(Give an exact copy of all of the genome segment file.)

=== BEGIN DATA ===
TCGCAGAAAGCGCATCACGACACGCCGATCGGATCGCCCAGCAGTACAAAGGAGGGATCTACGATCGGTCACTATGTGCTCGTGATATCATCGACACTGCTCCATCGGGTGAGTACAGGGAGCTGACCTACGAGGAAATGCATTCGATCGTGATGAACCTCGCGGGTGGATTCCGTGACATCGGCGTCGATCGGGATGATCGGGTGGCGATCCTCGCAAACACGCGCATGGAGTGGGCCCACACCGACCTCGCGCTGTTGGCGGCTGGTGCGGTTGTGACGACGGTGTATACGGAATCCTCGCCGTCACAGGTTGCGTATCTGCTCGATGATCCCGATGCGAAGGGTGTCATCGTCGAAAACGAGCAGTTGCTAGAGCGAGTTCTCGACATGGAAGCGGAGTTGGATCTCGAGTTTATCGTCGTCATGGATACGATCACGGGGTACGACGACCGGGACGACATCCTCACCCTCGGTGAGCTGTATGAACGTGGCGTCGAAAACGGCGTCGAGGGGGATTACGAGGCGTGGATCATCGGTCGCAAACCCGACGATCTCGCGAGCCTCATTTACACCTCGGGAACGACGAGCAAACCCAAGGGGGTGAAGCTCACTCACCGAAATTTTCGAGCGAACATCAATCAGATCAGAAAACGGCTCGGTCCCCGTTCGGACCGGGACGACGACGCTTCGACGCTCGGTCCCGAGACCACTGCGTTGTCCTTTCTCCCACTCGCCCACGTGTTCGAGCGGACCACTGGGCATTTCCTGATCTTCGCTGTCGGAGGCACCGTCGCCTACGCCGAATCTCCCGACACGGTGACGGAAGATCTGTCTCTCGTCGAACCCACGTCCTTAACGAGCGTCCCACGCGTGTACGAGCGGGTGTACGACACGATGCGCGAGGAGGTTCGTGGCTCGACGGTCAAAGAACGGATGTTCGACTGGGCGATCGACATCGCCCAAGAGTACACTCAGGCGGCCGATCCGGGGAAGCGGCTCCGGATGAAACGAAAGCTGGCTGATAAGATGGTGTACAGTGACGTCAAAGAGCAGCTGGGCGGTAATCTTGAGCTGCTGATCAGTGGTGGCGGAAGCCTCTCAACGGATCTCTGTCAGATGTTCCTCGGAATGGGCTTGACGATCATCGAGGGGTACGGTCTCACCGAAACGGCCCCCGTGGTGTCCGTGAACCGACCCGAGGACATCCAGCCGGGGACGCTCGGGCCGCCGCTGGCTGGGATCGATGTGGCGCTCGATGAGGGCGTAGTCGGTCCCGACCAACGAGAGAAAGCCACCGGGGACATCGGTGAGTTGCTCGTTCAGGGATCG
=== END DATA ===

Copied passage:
TCGCAGAAAGCGCATCACGACACGCCGATCGGATCGCCCAGCAGTACAAAGGAGGGATCTACGATCGGTCACTATGTGCTCGTGATATCATCGACACTGCTCCATCGGGTGAGTACAGGGAGCTGACCTACGAGGAAATGCATTCGATCGTGATGAACCTCGCGGGTGGATTCCGTGACATCGGCGTCGATCGGGATGATCGGGTGGCGATCCTCGCAAACACGCGCATGGAGTGGGCCCACACCGACCTCGCGCTGTTGGCGGCTGGTGCGGTTGTGACGACGGTGTATACGGAATCCTCGCCGTCACAGGTTGCGTATCTGCTCGATGATCCCGATGCGAAGGGTGTCATCGTCGAAAACGAGCAGTTGCTAGAGCGAGTTCTCGACATGGAAGCGGAGTTGGATCTCGAGTTTATCGTCGTCATGGATACGATCACGGGGTACGACGACCGGGACGACATCCTCACCCTCGGTGAGCTGTATGAACGTGGCGTCGAAAACGGCGTCGAGGGGGATTACGAGGCGTGGATCATCGGTCGCAAACCCGACGATCTCGCGAGCCTCATTTACACCTCGGGAACGACGAGCAAACCCAAGGGGGTGAAGCTCACTCACCGAAATTTTCGAGCGAACATCAATCAGATCAGAAAACGGCTCGGTCCCCGTTCGGACCGGGACGACGACGCTTCGACGCTCGGTCCCGAGACCACTGCGTTGTCCTTTCTCCCACTCGCCCACGTGTTCGAGCGGACCACTGGGCATTTCCTGATCTTCGCTGTCGGAGGCACCGTCGCCTACGCCGAATCTCCCGACACGGTGACGGAAGATCTGTCTCTCGTCGAACCCACGTCCTTAACGAGCGTCCCACGCGTGTACGAGCGGGTGTACGACACGATGCGCGAGGAGGTTCGTGGCTCGACGGTCAAAGAACGGATGTTCGACTGGGCGATCGACATCGCCCAAGAGTACACTCAGGCGGCCGATCCGGGGAAGCGGCTCCGGATGAAACGAAAGCTGGCTGATAAGATGGTGTACAGTGACGTCAAAGAGCAGCTGGGCGGTAATCTTGAGCTGCTGATCAGTGGTGGCGGAAGCCTCTCAACGGATCTCTGTCAGATGTTCCTCGGAATGGGCTTGACGATCATCGAGGGGTACGGTCTCACCGAAACGGCCCCCGTGGTGTCCGTGAACCGACCCGAGGACATCCAGCCGGGGACGCTCGGGCCGCCGCTGGCTGGGATCGATGTGGCGCTCGATGAGGGCGTAGTCGGTCCCGACCAACGAGAGAAAGCCACCGGGGACATCGGTGAGTTGCTCGTTCAGGGATCG